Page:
Finally, in its reply brief, 8100 asserts that the trial court’s injunction order is overbroad because it requires the entire arcade section to be locked, rendering it unusable for other purposes such as a lingerie area. By failing to raise this issue in its opening brief, 8100 has waived it. See Zamarron v. Shinko Wire Co., 125 S.W.3d 132, 139
(Tex.App.-Houston [14th Dist.] 2003, pet. denied).

D. No Advance Ruling on the Merits

In its second and third issues, 8100 makes various arguments as to why the SOB ordinance is unenforceable and unconstitutional, including that it is vague and overbroad and provides for unfettered police discretion. We conclude that we cannot address these issues because they are beyond the scope of our review.

A temporary injunction hearing and a trial on the merits have different functions:

[O]ur system of procedure is such that legal rights cannot be finally determined upon a hearing relating to the wisdom or expediency of issuing a status quo order. Deliberate action is essential for the accurate determination of legal rights and upon occasion this can be secured only by issuing a temporary decree protecting a status quo. Ordinarily, the hearing upon the temporary injunction is not a substitute for, nor does it serve the same purpose as the hearing on the merits.

Tom James of Dall., Inc. v. Cobb, 109 S.W.3d 877, 884
(Tex.App.-Dallas 2003, no pet.) (quotation marks omitted). Simply put, a temporary injunction is not a ruling

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on the merits. See EMS, 309 S.W.3d at 658; Tom James, 109 S.W.3d at 884. Accordingly, we may not review the merits of the underlying litigation on appeal. See Sharma v. Vinmar, Int’l, Ltd., 231 S.W.3d 405, 419
(Tex.App.-Houston [14th Dist.] 2007, no pet.); Law, 123 S.W.3d at 792. Our review is solely limited to whether the trial court abused its discretion in issuing the temporary injunction Law, 123 S.W.3d at 792; San Miguel, 40 S.W.3d at 107.

The issue before the trial court was whether the City was entitled to a temporary injunction, not whether the ordinance was enforceable or constitutional. Indeed, the trial court found that 8100 was operating a business in violation of article II, but it did not issue any rulings regarding the constitutionality or enforceability of the ordinance. In its second and third issues, 8100 does not argue that the trial court abused its discretion in issuing the temporary injunction; rather, it argues that the ordinance upon which it is based is unenforceable and unconstitutional. These issues are dispositive of 8100’s defenses in the underlying litigation and therefore are not appropriate subjects for appellate review in this interlocutory appeal.[4] We will not issue an advance ruling on the merits by addressing these issues before the trial court has done so. See Brar v. Sedey, 307 S.W.3d 916, 920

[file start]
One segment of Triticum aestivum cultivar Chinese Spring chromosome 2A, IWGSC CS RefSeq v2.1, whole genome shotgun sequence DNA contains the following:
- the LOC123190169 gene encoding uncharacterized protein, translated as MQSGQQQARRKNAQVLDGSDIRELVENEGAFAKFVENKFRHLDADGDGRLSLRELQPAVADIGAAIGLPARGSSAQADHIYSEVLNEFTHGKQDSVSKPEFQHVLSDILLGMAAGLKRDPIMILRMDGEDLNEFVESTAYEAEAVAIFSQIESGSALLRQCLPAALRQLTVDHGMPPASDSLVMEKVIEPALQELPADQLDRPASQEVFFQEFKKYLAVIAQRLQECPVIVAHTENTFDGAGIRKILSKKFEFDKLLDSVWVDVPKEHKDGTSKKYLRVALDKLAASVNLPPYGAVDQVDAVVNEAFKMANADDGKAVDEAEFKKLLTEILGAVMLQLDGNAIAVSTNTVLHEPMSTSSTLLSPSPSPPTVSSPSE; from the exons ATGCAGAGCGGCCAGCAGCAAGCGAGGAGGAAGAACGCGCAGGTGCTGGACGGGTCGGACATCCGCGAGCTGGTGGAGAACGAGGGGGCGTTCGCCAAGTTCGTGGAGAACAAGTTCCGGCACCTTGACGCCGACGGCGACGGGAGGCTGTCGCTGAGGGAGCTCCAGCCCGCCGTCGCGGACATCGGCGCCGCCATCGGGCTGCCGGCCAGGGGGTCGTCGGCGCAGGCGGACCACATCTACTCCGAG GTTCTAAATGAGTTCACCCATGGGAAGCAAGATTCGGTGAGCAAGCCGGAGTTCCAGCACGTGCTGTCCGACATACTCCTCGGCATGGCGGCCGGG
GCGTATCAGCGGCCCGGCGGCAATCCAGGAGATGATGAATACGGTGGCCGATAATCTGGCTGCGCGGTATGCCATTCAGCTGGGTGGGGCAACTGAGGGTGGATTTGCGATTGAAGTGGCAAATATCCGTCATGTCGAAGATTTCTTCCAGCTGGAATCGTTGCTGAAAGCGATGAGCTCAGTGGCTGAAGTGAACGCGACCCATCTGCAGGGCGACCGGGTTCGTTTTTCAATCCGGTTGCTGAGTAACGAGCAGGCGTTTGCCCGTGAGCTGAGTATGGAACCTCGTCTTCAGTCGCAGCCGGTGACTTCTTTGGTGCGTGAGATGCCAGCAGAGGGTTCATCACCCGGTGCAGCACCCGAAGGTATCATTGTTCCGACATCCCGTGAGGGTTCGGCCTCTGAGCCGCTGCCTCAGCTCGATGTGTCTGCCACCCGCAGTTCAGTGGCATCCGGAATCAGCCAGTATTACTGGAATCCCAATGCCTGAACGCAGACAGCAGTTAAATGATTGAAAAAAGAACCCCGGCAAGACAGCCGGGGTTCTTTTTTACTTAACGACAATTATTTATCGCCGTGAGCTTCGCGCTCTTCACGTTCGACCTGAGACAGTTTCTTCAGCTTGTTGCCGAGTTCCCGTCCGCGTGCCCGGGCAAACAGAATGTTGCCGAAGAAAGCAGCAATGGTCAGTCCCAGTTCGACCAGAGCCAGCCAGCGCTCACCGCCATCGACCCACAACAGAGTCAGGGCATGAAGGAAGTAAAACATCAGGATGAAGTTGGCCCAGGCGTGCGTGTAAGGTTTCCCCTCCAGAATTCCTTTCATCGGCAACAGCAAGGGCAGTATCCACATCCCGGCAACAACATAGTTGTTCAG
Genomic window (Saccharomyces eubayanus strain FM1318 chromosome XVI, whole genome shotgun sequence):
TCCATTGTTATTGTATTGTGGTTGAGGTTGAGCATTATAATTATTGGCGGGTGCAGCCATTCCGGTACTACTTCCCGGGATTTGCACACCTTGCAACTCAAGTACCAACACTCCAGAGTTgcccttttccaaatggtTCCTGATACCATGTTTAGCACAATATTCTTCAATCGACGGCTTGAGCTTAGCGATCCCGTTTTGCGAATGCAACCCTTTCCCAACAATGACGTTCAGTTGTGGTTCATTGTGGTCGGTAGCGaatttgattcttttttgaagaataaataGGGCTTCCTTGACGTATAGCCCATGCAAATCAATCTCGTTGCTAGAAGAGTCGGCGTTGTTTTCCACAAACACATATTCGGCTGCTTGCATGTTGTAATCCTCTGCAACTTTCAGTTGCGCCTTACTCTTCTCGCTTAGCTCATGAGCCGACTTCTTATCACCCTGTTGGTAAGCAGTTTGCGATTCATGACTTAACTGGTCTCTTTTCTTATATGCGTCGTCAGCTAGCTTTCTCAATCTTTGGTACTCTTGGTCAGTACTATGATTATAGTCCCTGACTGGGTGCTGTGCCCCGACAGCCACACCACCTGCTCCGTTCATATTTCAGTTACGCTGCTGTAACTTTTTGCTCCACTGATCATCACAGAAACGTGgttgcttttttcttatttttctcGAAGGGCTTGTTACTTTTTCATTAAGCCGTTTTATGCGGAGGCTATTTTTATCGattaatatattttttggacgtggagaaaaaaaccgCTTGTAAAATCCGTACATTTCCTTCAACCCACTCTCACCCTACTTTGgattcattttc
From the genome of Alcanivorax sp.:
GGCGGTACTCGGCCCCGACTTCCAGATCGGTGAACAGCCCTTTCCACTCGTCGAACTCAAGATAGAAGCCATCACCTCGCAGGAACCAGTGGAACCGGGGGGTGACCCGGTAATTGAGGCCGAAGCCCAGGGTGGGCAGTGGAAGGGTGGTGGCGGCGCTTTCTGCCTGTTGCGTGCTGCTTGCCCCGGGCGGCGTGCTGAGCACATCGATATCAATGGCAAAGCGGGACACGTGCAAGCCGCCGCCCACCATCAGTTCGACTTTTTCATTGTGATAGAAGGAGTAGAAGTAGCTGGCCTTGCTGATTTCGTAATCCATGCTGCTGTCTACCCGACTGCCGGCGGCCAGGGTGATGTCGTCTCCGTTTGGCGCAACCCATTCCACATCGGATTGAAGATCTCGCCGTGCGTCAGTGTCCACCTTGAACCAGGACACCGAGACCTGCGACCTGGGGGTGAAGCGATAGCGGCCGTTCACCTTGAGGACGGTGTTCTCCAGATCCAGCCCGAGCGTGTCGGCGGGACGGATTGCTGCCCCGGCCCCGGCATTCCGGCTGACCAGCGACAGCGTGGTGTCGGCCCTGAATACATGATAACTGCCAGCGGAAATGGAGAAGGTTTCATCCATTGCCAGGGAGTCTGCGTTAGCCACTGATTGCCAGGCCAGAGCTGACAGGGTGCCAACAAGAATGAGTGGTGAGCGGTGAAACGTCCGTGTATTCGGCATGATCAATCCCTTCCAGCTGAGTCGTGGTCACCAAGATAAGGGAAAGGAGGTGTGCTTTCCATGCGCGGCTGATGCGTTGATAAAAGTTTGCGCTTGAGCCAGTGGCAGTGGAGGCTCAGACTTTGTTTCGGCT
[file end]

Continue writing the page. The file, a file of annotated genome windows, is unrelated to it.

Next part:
(Tex.App.-Dallas 2010, no pet.).

The trial court did not abuse its discretion in issuing a temporary injunction against 8100. We affirm the trial court’s order.

SULLIVAN, J., not participating.

[1] 8100 points to other cases in which courts have discussed the primary business standard. See 4330 Richmond Ave. v. City of Hous., No. Civ.A. 91-0665, 1997 WL 1403893
(S.D.Tex. July 17, 1997), aff’d, 166 F.3d 338
(5th Cir. 1998) (table); Griswold v. State, No. 07-00-0203-CR, 2001 WL 830348 (Tex.App.-Amarillo July 24, 2001, pet. ref’d) (not designated for publication); Collins v. State, No. 14-00-00482-CR, 2001 WL 421258
(Tex. App.-Houston [14th Dist.] Apr. 26, 2001, pet. ref’d) (not designated for publication); Hernandez v. State, No. 14-99-00671-CR, 2000 WL 991806 (Tex.App.-Houston [14th Dist.] July 20, 2000, no pet.) (not designated for publication). These cases are distinguishable because they involve adult bookstores, and article III defines adult bookstore with specific reference to the primary business of the store. See
HOUSTON, TEX. REV. ORDINANCES ch. 28, art. III, § 28-121.
[2] Because we have concluded that the primary business standard does not apply in this context, we need not address 8100’s fourth and seventh issues, both of which involve defining the primary business standard.
[3] 8100 argues that perhaps the City intentionally omitted any reference to injunctive relief in article II based on concerns over suppression of speech protected by the First Amendment, but that argument fails because article III, which specifically covers adult bookstores and materials therein protected by the First Amendment, provides for injunctive relief.
[4] See San Miguel, 40 S.W.3d at 109 (stating that temporary injunction did not resolve issues regarding vagueness and constitutionality of ordinance); T R Assocs. v. City of Amarillo, 601 S.W.2d 178, 180
(Tex.Civ.App.-Amarillo 1980, no writ) (noting that grounds to escape enforcement of ordinance may not be entertained on appeal of temporary injunction because they relate to the merits) Hous. Compressed, 456 S.W.2d at 774 (stating that arguments that statute is vague and indefinite are not before the court on appeal of temporary injunction); see also EMS, 309 S.W.3d at 658 (“[A]ny appeal of an order granting or denying a temporary injunction based on a non-compete covenant does not present for appellate review the ultimate question of whether the covenant is enforceable. . . .”).